At least 1,000 Christians were slaughtered this week in at the Salesian Saint Teresa of the Child Jesus mission in Duekou, Ivory Coast by Muslim troops loyal to Alassane Ouattara. The state-run media has been slow to report the facts.
The conflict in Ivory Coast began in 2002. The country is divided between the Muslim north and Christian south.
This is a conflict that has been brewing for years.
Troops loyal to Alassane Ouattara, the Muslim opposition leader, moved south this past week. They slaughtered 1,000 civilians in Duekoue last week. The victims were mostly men who were shot as they fled the city.
Business Week reported:
Charity workers who reached Duekoue said it appeared the killings had taken place in a single day, shortly after the town fell to troops loyal to Alassane Ouattara, the man internationally-recognised as having won last year’s presidential election.
The apparent massacre came despite the presence of United Nations troops and – if confirmed – will cast a shadow over Mr Outtara’s assumption of the Ivory Coast’s presidency after a four-month battle to oust Lawrence Gbagbo, the former president who lost the November election but refused to step down.
William Hague, the Foreign Secretary, said he was “gravely concerned” by the violence and loss of life in Ivory Coast and added: “I am determined that all alleged human rights abuses… must be investigated and those responsible held to account…
…The International Committee for the Red Cross said its staff discovered more than 800 bodies of people who were clearly local civilians. They were mainly men who had been shot and left where they fell, the organisation said, either alone or in small groups dotted around the town, which lies at the heart of Ivory Coast’s economically crucial cocoa producing region.
The charity said it had been told by locals that intercommunal violence erupted soon after Mr Ouattara’s forces took control of the town on Monday. Thousands of people left their homes to escape the fighting and an estimated 40,000 sought refuge in a nearby Roman Catholic mission’s compound. The priests who operate it are running short of food, clean water and medical equipment to treat those they say arrived with gunshot wounds.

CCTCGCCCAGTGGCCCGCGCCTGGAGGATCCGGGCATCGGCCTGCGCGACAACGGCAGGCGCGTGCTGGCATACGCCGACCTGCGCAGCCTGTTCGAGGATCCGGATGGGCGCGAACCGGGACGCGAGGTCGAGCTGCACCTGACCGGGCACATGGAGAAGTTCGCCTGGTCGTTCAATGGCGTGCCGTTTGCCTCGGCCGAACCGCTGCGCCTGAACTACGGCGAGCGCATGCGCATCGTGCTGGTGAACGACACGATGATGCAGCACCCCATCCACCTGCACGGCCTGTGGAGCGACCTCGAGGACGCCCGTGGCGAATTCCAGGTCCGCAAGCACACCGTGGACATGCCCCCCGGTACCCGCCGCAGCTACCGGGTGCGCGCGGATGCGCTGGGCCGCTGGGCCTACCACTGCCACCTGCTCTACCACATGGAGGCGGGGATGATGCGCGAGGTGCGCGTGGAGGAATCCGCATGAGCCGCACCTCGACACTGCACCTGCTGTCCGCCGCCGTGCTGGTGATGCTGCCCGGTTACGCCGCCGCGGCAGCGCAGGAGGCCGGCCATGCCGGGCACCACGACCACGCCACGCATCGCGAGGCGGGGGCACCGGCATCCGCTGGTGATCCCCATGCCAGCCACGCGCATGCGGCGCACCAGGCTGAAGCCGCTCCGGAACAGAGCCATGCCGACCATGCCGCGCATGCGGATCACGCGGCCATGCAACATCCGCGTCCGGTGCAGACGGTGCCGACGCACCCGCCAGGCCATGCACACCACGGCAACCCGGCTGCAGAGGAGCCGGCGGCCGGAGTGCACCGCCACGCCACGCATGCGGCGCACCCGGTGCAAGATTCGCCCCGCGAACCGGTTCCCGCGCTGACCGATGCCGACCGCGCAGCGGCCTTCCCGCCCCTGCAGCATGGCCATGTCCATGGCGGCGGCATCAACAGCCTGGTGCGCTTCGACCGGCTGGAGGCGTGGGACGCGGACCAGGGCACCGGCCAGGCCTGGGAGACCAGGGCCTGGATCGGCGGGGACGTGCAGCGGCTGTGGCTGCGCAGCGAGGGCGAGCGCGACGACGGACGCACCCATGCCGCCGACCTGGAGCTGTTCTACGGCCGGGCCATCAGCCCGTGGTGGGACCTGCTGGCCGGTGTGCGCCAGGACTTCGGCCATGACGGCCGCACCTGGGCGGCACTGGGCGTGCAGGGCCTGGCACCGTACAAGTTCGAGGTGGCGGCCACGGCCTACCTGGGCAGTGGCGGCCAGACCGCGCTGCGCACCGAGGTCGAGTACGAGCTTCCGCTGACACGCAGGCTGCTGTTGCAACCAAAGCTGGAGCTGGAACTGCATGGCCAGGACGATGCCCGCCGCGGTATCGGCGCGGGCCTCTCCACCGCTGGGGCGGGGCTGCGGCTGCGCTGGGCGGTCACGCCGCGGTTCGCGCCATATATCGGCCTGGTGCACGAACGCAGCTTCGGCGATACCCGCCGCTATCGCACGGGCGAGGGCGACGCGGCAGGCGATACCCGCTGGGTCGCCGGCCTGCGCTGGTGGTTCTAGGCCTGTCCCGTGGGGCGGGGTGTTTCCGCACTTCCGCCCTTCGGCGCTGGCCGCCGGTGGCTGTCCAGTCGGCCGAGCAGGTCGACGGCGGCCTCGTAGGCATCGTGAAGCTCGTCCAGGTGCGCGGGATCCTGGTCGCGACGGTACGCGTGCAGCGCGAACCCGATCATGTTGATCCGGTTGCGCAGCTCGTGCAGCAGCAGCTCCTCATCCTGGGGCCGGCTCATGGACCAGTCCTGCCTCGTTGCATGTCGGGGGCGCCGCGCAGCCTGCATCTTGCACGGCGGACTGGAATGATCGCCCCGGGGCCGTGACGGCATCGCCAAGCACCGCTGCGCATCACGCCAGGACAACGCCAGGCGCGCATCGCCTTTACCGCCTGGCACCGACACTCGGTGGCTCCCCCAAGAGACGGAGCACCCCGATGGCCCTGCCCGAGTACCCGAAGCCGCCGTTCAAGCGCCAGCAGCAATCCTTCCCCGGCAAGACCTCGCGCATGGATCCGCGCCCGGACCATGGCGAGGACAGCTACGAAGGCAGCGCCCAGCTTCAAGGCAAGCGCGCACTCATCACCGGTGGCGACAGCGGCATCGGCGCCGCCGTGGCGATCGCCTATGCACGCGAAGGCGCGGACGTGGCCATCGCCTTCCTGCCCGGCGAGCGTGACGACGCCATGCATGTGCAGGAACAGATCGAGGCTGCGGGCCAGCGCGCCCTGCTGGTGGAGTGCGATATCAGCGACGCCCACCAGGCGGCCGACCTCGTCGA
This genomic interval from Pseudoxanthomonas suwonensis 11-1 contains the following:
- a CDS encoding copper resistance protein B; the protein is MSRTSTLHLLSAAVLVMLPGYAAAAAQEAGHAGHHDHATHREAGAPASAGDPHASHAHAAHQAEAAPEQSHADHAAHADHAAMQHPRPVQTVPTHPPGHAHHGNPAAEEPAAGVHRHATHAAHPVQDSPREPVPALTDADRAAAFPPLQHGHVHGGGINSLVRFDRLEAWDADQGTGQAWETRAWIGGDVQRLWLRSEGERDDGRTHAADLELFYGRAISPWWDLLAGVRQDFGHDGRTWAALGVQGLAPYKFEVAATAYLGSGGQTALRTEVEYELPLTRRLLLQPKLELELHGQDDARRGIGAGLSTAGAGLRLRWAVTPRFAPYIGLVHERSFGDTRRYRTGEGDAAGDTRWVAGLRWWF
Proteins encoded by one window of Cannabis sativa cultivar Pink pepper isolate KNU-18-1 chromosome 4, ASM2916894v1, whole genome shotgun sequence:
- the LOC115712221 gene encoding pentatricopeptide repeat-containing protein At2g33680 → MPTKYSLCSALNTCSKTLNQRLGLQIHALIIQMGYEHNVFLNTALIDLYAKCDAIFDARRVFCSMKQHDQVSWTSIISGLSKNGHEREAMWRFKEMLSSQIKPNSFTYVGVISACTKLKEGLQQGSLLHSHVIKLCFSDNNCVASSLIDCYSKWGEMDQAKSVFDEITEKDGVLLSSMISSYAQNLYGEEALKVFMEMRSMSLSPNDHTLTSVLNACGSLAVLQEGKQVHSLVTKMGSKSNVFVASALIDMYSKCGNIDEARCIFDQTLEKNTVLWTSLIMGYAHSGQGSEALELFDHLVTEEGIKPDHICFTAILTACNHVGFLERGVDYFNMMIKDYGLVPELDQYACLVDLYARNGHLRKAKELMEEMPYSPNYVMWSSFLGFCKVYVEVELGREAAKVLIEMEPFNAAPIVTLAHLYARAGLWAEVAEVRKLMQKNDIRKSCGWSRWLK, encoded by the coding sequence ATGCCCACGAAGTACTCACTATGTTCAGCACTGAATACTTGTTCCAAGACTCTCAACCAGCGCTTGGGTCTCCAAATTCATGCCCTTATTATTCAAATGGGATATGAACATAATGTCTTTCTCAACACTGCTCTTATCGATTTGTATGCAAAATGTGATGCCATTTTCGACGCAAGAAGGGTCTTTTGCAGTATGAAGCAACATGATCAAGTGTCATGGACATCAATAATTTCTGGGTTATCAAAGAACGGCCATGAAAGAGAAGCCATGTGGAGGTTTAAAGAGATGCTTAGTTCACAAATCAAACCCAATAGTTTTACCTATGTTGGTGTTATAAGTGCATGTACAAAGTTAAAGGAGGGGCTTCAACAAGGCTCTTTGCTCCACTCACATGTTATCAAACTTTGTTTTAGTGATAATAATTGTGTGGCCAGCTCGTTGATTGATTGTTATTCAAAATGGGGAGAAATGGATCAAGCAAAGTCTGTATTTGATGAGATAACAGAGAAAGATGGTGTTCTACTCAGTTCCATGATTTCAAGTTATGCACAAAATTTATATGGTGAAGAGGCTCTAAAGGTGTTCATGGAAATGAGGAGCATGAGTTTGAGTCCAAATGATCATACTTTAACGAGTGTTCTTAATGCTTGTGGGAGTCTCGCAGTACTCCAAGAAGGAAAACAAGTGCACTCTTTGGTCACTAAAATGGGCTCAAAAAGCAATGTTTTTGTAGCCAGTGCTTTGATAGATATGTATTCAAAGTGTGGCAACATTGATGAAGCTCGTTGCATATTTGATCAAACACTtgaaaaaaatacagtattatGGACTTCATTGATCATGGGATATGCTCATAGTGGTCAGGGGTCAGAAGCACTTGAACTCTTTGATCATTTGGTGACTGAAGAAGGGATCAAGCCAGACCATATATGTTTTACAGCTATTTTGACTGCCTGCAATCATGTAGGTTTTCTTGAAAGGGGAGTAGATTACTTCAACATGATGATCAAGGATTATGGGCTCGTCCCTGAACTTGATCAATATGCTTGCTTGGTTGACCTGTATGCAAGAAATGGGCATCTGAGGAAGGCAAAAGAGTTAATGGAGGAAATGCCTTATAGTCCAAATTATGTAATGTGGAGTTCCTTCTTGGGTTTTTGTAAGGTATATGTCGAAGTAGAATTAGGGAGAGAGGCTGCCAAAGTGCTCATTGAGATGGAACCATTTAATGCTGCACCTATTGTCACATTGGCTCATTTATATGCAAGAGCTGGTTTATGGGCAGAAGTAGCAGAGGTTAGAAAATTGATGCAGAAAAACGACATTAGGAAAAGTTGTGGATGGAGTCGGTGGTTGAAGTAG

The bodies are thought to be of those who did not reach sanctuary in time. They were killed despite 200 United Nations troops operating what it said were “robust” patrols from its base on the outskirts to protect civilians in and around the church.
Caritas reported that the massacre took place in the ‘Carrefour’ quarter of town, controlled by pro-Ouattara forces, during clashes on Sunday 27 March to Tuesday 29 March.
30,000 civilians are trapped in a Catholic church compound.
On Tuesday two towns in the west, Daloa and Duekoue, fell to Mr Ouattara’s supporters after fierce gun battles.
The fighting trapped 30,000 people in a church compound in Duekoue, missionaries said. Many reportedly had gunshot wounds but could not reach hospitals on the other side of the front line.
Mr Ouattara’s supporters also captured Bondoukou in the east and were said to be advancing unimpeded south along the Ghanaian border towards Agnibilekrou. Mr Gbagbo’s camp confirmed that they had retreated, but vowed to fight back.
UPDATE: Atlas has been predicting this.
UPDATE: The Muslim troops slaughtered several hundred Catholics at at the sprawling Salesian Saint Teresa of the Child Jesus mission in Duekou.
Herald Scotland reported:
A massacre in a Roman Catholic mission compound in the heart of the Ivory Coast’s cocoa-producing region could come to be seen as a crucial moment in the West African state’s escalating civil war.
Reports are mounting of atrocities by both sides in the conflict − those loyal to head of state Laurent Gbagbo, besieged in his presidential residence in Abidjan, Ivory Coast’s commercial capital, and those who follow northern leader and president-elect Allasane Ouattara.
Events at the Italian Salesian Roman Catholic mission in Duekoue increasingly echo a notorious church massacre during the Rwandan genocide in 1994.
Early reports suggested that more than 800 people, largely from the Gbagbo-supporting Gueré tribe, were killed in a single day at the sprawling Salesian Saint Teresa of the Child Jesus mission in Duekoue, 300 miles west of Abidjan towards the Liberian border. The attackers seem to have been largely soldiers descended from Burkina Faso immigrant Muslim families loyal to Ouattara.
Late yesterday the Roman Catholic charity Caritas said more than 1000 people were massacred in Duekoue. A Caritas spokesman said Caritas workers visited the town and reported seeing a neighbourhood filled with bodies of people who had been shot and hacked to death with machetes.
More at Libertarian Republican.